[152 NJSuper Page 77] This matter involves the question of the duty of an insurance company, its agent, or a broker, to advise an insured of the expiration of a fire insurance policy. The trial judge determined that no such duty existed and entered summary judgment in favor of the defendant fire insurance company and in favor of May Linnington, Inc. (Linnington) variously described as either an agent or a broker or both.
While we have been considerably hampered by the absence of findings by the trial judge, with respect to defendant fire insurance company, the harm (if not the inconvenience) is minimized, because no arrangement, custom or course of dealing between plaintiffs and the company, other than the ordinary insurer-insured relationship, is anywhere suggested and we are convinced there was no other. In such case we are persuaded by reason and by substantial authority elsewhere that neither the insurer nor its agent has a legal duty to give notice of the expiration of a policy, generally on the cogent ground that the insured is charged with knowledge of the expiration date stated in the policy. Shepard v. United States Fid. and Guar. Co. , 210 Kan. 652, 504 P. 2d 228 (Sup. Ct. 1972); Kapahua v. Hawaiian Ins. and Guar. Co. , 50 Hawaii 644, 447 P. 2d 669 (Sup. Ct. 1968); Munro v. Boston Ins. Co. , 370 Mich. 604, 122 N.W. 2d 654 (Sup. Ct. 1963); Burns v. Ramsey , 520 P. 2d 137 (Colo. Ct. App. 1974); Waynesville Security Bank v. Stuyvesant Ins. Co. , 499 S.W. 2d 218 (Mo. Ct. App. 1973); Kimball v. Clinton Cty. New Patrons Fire Relief Ass'n , 23 A.D. 2d 519, 255 N.Y.S. 2d 366 (App. Div. 1965); Gibson v. R.O. "Bill" Williams Ins. Co. , 398 S.W. 2d 408 (Tex. Civ. App. 1965); 13A Appleman, Insurance Law and Practice , § 7642 at 410 (1976). See Norkin v. United States Fire Ins. Co. , 237 Cal. App. 2d 435, 47 Cal. Rptr. 15 (D. Ct. App. 1965).
This view seems particularly appropriate in New Jersey where the Legislature has expressly authorized the Commissioner of Banking and Insurance (now the Commissioner of Insurance; see N.J.S.A. 17:1C-1 et seq. , and especially N.J.S.A. 17:1C-3 and 17:1C-8):
To date the Commissioner has not chosen to implement the statute in this respect. We are confident that the Legislature intended to commit the establishment of the notice obligation to the sole discretion of the Commissioner of Insurance in connection with policies such as that before us, for the Legislature itself undertook to require notice by the insurer of its intention not to renew in connection with automobile insurance. N.J.S.A. 17:29C-9.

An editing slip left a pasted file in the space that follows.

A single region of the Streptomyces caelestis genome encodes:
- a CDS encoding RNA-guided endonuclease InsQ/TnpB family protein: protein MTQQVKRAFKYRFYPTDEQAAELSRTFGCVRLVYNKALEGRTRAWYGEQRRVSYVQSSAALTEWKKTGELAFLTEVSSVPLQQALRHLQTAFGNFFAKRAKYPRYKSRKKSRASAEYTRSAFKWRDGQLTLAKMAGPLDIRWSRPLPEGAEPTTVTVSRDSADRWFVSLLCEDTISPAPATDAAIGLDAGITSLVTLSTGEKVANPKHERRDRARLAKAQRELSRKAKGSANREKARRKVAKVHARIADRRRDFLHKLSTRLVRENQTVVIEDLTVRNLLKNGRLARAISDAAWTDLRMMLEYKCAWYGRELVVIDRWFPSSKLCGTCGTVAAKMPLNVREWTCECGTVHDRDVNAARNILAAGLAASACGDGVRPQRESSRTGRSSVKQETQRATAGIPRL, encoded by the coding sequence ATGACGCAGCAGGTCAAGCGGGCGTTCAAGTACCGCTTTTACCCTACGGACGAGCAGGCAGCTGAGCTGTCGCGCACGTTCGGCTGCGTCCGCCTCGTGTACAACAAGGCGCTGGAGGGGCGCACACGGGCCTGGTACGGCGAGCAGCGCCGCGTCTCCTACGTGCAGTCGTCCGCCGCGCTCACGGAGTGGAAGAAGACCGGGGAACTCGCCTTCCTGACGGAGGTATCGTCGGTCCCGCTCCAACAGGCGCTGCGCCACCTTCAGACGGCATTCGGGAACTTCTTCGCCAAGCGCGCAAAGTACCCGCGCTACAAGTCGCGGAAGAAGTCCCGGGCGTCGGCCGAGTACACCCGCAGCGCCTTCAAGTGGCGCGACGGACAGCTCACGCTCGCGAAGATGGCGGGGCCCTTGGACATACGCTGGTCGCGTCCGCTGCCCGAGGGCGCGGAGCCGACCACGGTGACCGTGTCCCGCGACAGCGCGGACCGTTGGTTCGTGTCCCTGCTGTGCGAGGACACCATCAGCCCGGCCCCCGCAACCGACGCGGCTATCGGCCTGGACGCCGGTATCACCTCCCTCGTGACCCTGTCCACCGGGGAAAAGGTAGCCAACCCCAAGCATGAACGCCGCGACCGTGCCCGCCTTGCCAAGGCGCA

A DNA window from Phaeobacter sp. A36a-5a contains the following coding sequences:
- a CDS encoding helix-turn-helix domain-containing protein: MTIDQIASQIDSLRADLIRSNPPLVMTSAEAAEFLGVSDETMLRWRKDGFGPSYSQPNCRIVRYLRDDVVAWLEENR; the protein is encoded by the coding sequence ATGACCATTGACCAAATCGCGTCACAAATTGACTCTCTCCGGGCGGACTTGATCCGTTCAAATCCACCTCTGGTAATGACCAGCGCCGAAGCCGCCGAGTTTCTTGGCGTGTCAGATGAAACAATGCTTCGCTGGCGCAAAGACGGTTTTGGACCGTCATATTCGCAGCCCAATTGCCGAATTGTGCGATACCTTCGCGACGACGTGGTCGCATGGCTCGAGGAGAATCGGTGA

Accordingly, we are satisfied that the trial judge achieved the right result with respect to defendant insurance company and we affirm the judgment in that regard.
Defendant Linnington presents a different problem and here we are shackled by the absence of findings below. Our consternation has its genesis in the fact that we are simply not certain as to whether Linnington was an agent for the company or a broker holding himself out to the public and engaged by plaintiffs for their insurance needs. If Linnington was simply an agent for the company, no obligation greater than that of the company is imposed on it. On the other hand, if it was a broker, it owes to those engaging its services reasonable skill, care and diligence in the execution of the commission. Rider v. Lynch , 42 N.J. 465, 476 (1964).
The threshold question then is what was the nature of Linnington's presence in the problem? It is referred to both as an agent and as a broker. The record is sparse with respect to its engagement, but there are some factual suggestions conducing to the reasonable conclusion that it was acting as a broker for plaintiffs. While these are barely sufficient to cause us to entertain only a doubt with regard to the summary judgment in Linnington's favor, in such case to doubt is to deny. Judson v. Peoples Bank & Trust Co. of Westfield , 17 N.J. 67, 75 (1954).
If it develops that there is a palpable absence of material fact with respect to this threshold question and that Linnington was simply an agent of the company, summary judgment in its favor is appropriate. If, on the other hand, there is an issue of fact in this regard, then the matter must be submitted on plenary hearing to the trier of the fact not only for a determination of this issue, but in the event of a determination that Linnington was a broker whose services were engaged by plaintiffs, for determination of the further issue as to whether Linnington exercised the requisite care in the execution of that commission. Bates v. Gambino , 72 N.J. 219 (1977).
We affirm the judgment in favor of Camden Fire Insurance Association. We reverse the judgment in favor of May Linnington, Inc., and remand for further proceedings consistent with the ...